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Universities must follow through on access and participation plans, regulator warns

The Office for Students (OfS) has warned that universities must follow through on their access and participation targets set out in their published plans.

New access and participation plans for the academic years 2020/21 to 2024/25 have been published by 41 universities, 31 of which will be subject to ongoing “enhanced monitoring” by the regulator.

All higher education providers are required to submit an plan for 2020-2021 if they satisfy three conditions by the OfS: if they are “a higher education provider in England”, are registered or in the process of applying with the OfS and if they are intending on charging fees “above the basic amount for qualifying students in 2020-21”.

The OfS also stated that “providers which are registered – or plan to register – with the OfS but don’t need to have an access and participation plan, must still produce and publish an access and participation statement”.

Chris Millward, the director for fair access and participation at the OfS stated: “These new plans prove that – following sustained challenge from the OfS – there is genuine ambition and drive among universities to address equality of opportunity.

I am pleased they are rising to the challenge, but this is just the start. Now they must turn these ambitions into results. This is not just about meeting short term targets, but the first steps in a generational shift towards a fairer higher education system and a fairer society.

“We are still a long way from equality of opportunity in our universities and gaps remain particularly wide at the most selective universities,” he said.

I am pleased they are rising to the challenge, but this is just the start. Now they must turn these ambitions into results

– Chris Millward

 

“Through their plans, we expect universities and colleges to address these issues at all parts of the student lifecycle – including admissions, attainment and successful progression beyond higher education. We will be scrutinising the progress universities make and will intervene where progress is not sufficient.”

He added that the OfS has also established the Centre for Transforming Access and Student Outcomes, which is designed “to share ‘what works’ across the sector and ensure that universities and colleges can develop credible strategies to eliminate inequality in higher education”.

The University of Warwick is among those who have provided a plan to the regulator, within which the university states: “We wish to be regarded as a beacon of excellence for our approach to social mobility and WP evidence-based research and practice nationally and internationally.”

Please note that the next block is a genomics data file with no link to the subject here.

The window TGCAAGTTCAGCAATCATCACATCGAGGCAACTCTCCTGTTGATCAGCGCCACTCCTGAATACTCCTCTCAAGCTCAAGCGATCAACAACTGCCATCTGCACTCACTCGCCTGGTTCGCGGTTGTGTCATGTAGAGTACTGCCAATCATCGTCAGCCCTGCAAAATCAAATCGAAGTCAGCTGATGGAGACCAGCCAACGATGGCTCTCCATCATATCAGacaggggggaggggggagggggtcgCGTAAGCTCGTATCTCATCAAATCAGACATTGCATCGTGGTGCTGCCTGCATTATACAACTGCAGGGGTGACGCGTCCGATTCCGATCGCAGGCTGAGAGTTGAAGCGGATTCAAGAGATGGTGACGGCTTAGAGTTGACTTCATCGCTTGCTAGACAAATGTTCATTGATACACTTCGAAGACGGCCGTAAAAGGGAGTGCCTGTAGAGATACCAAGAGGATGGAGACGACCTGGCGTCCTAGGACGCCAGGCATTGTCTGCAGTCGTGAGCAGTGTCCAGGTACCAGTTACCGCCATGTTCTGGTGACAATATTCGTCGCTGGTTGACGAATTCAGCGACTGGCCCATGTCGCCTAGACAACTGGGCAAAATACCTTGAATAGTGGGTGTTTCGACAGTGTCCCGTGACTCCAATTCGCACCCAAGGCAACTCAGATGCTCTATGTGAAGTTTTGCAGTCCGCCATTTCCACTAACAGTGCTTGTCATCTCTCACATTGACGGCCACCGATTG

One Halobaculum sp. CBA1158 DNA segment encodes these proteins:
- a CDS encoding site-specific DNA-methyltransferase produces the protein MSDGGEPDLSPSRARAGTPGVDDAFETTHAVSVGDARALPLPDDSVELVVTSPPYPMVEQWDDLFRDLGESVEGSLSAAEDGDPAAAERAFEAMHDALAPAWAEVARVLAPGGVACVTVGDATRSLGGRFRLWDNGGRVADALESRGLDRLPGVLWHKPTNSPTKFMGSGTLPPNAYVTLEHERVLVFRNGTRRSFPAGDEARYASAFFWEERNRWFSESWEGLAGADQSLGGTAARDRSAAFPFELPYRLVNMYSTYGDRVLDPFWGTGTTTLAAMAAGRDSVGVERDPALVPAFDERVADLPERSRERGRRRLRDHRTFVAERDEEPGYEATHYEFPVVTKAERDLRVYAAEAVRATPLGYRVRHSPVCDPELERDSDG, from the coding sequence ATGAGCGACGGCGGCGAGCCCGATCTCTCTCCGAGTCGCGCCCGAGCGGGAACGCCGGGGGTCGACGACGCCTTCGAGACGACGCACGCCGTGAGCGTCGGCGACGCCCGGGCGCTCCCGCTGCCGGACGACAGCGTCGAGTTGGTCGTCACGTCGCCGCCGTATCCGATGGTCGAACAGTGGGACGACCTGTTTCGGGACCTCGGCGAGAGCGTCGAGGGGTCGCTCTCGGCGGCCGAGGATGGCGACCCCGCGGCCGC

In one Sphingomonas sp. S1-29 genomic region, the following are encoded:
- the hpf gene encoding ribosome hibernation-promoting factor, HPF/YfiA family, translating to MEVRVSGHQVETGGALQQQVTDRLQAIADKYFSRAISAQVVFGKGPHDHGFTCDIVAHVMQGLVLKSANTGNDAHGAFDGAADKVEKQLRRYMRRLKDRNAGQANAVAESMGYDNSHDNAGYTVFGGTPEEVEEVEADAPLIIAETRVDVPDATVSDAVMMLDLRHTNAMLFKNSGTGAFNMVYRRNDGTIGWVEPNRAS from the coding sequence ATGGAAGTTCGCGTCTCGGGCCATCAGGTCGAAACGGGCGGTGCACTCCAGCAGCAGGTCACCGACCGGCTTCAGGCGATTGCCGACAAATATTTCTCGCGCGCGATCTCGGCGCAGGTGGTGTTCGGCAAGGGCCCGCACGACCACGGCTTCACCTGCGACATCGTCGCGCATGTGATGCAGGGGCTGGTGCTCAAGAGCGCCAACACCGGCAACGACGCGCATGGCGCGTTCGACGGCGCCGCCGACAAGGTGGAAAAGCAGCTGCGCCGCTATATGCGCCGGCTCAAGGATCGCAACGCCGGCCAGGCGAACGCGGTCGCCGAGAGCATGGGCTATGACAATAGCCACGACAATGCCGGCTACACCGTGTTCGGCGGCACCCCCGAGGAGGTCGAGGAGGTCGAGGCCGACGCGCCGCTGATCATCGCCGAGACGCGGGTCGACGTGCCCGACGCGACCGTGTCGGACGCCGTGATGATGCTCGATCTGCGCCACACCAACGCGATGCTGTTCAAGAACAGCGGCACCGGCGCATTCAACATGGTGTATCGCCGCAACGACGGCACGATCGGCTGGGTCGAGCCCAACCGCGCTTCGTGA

Warwick aims to narrow the participation gap between the most represented and the least represented at the University from 7.5:1 to 4:1 by 2025, “whilst contributing to the national objective for all higher tariff institutions”.

By 2025, the University of Warwick is aiming to increase access for BAME students from the least represented groups from 5.2% to 10% and also eliminate the attainment gap between Black and White students from 13.8% to 0%.

Warwick is aiming to eliminate the gap in continuation rates between students from the most represented and least represented from 2.4% to 0% and for students with a disability compared to students with no disability from 6.4% to 0% by 2025.

Warwick aims to narrow the participation gap between the most represented and the least represented at the University from 7.5:1 to 4:1 by 2025

 

Other goals include improving access to higher education and to Warwick for care leavers by the 2025 deadline and to continuously improve graduate outcome metrics in order to be “consistently above benchmark for ‘disadvantage’, ethnicity, age, and disability groups”, also by 2025.

Earlier this year, the University of Warwick announced that it would be piloting a new widening participation scheme, the Warwick Scholars Programme.

The programme is the first of its kind and will make 500 offers each year to local students from disadvantaged backgrounds, who will have to meet entry requirements lowered by up to four A-level grades.

The Ofs outlined a number of targets that other universities across the UK have set. Oxford University recruited 15 times as many students from the most represented groups compared to the least represented in 2017-18 and now as part of their plan aims to reduce this ratio to 8:1 by 2024-25.

The University of Cambridge is also aiming for a ratio of just under 7:1 by 2024-25, having recruited 14 times as many students from the most represented groups compared to the least represented in the academic year 2017-18.

King’s College London’s access and participation plan submitted to the OfS outlines aims to reduce the gap in degree attainment between BAME students and white students from 12.1 per cent to 3.1 per cent by 2024-2025. 

Plans from a number of universities are still in the process of being approved by the OfS.

The OfS has said it will monitor the progress of it’s upcoming plans and, “may require a provider to submit a new plan before this if they are not making the progress we expect”.

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